Nearby Construction Impedes the Progression to Overt Autoimmune Diabetes in NOD Mice

Department of Microbiology and Immunology, University of Montreal, Montréal, QC, Canada H3C 3J7.
Journal of Diabetes Research (Impact Factor: 2.16). 04/2013; 2013(3):620313. DOI: 10.1155/2013/620313
Source: PubMed


Construction nearby animal houses has sporadically been reported to affect various aspects of animal health. Most of the reports have focussed on the impact on stress hormone levels and the hypersensitivity of animals relative to humans. There has also been an anecdotal report on the impact of construction on autoimmune diabetes in NOD mice. Here, we describe that nearby construction significantly impedes the progression to overt diabetes in female NOD mice offspring. We demonstrate that this was not due to a genetic drift or to particularities associated with our specific mouse colony. Interestingly, although the glycemia levels remained low in mice born from mothers subject to construction stress during gestation, we detected an active autoimmune reaction towards pancreatic islet cells, as measured by both the degree of insulitis and the presence of insulin autoantibody levels in the serum. These results suggest that the external stress imposed during embryonic development does not prevent but significantly delays the autoimmune process. Together, our findings emphasize the impact of surrounding factors during in vivo studies and are in agreement with the hypothesis that both environmental and genetic cues contribute to autoimmune diabetes development.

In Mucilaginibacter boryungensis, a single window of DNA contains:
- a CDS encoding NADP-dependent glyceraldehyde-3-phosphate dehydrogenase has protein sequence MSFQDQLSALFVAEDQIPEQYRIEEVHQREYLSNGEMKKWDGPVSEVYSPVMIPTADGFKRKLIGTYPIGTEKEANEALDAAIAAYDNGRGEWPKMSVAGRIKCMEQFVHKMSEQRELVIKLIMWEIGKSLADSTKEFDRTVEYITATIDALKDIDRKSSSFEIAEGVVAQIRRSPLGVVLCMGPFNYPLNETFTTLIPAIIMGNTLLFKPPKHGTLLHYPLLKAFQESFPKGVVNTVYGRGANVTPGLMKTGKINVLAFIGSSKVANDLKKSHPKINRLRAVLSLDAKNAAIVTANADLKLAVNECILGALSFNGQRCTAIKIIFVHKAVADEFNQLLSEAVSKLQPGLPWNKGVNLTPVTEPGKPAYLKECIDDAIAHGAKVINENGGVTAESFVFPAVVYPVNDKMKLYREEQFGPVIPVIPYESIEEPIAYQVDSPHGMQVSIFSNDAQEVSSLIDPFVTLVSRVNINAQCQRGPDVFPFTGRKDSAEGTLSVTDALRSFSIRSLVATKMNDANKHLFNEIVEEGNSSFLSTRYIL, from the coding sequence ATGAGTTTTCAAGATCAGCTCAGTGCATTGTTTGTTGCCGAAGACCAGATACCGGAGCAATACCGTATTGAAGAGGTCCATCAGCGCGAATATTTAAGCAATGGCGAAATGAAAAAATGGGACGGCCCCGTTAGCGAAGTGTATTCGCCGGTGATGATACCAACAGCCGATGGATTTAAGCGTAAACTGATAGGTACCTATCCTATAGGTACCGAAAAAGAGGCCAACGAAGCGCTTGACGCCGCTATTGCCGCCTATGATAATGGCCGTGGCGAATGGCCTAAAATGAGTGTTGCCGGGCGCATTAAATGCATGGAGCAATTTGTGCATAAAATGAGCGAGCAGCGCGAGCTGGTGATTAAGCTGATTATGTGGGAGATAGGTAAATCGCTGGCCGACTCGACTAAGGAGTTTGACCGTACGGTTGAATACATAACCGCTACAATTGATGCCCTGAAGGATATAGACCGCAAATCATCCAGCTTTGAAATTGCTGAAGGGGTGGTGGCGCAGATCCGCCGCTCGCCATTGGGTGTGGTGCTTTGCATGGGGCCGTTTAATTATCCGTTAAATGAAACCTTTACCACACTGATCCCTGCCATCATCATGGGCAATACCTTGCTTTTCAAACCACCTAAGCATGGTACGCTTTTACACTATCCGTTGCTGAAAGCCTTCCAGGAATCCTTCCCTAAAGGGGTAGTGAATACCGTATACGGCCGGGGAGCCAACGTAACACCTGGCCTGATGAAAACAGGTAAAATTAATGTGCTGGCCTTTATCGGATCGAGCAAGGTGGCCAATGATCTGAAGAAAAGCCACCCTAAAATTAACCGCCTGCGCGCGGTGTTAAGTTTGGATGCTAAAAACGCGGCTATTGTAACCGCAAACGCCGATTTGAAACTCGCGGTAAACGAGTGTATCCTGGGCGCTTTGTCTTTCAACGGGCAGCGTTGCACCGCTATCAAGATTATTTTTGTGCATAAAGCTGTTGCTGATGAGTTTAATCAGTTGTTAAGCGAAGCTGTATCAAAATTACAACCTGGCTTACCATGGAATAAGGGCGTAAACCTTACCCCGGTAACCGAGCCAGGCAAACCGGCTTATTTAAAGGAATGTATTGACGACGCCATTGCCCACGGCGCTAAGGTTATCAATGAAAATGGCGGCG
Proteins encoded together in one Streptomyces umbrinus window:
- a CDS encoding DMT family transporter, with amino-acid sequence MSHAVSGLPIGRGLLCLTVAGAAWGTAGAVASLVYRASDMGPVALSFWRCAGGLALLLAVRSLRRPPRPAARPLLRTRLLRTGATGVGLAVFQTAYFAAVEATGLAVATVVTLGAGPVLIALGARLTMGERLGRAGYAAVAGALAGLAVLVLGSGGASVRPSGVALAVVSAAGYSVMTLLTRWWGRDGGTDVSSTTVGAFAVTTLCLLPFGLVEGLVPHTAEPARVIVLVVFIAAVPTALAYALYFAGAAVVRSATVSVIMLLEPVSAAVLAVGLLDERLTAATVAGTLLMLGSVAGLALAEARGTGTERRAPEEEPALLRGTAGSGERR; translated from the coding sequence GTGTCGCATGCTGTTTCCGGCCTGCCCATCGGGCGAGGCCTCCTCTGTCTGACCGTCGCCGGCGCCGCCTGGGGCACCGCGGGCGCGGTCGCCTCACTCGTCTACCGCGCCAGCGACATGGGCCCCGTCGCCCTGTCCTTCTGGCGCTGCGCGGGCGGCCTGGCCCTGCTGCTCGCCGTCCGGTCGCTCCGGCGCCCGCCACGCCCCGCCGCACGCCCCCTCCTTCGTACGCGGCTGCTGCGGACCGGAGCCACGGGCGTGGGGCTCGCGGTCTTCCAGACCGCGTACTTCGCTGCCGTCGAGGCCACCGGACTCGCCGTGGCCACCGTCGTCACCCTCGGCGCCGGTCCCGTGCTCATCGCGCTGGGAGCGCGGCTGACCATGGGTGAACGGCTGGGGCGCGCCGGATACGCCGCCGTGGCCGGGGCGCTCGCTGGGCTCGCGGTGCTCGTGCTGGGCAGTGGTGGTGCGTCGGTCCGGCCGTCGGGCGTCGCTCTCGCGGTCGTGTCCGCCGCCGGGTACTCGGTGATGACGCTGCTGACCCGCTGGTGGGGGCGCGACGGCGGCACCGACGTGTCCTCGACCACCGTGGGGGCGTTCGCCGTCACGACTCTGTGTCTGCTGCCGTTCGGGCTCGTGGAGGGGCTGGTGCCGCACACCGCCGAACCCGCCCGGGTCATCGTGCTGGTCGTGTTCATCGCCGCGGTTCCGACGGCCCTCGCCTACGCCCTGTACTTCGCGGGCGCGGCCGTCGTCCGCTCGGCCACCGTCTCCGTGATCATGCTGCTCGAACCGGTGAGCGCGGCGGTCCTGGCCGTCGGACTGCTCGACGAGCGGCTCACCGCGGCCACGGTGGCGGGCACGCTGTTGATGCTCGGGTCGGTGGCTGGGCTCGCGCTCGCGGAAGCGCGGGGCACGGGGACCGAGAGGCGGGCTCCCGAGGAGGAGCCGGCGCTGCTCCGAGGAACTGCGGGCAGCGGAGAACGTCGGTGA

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Available from: Sylvie Lesage, Aug 12, 2014
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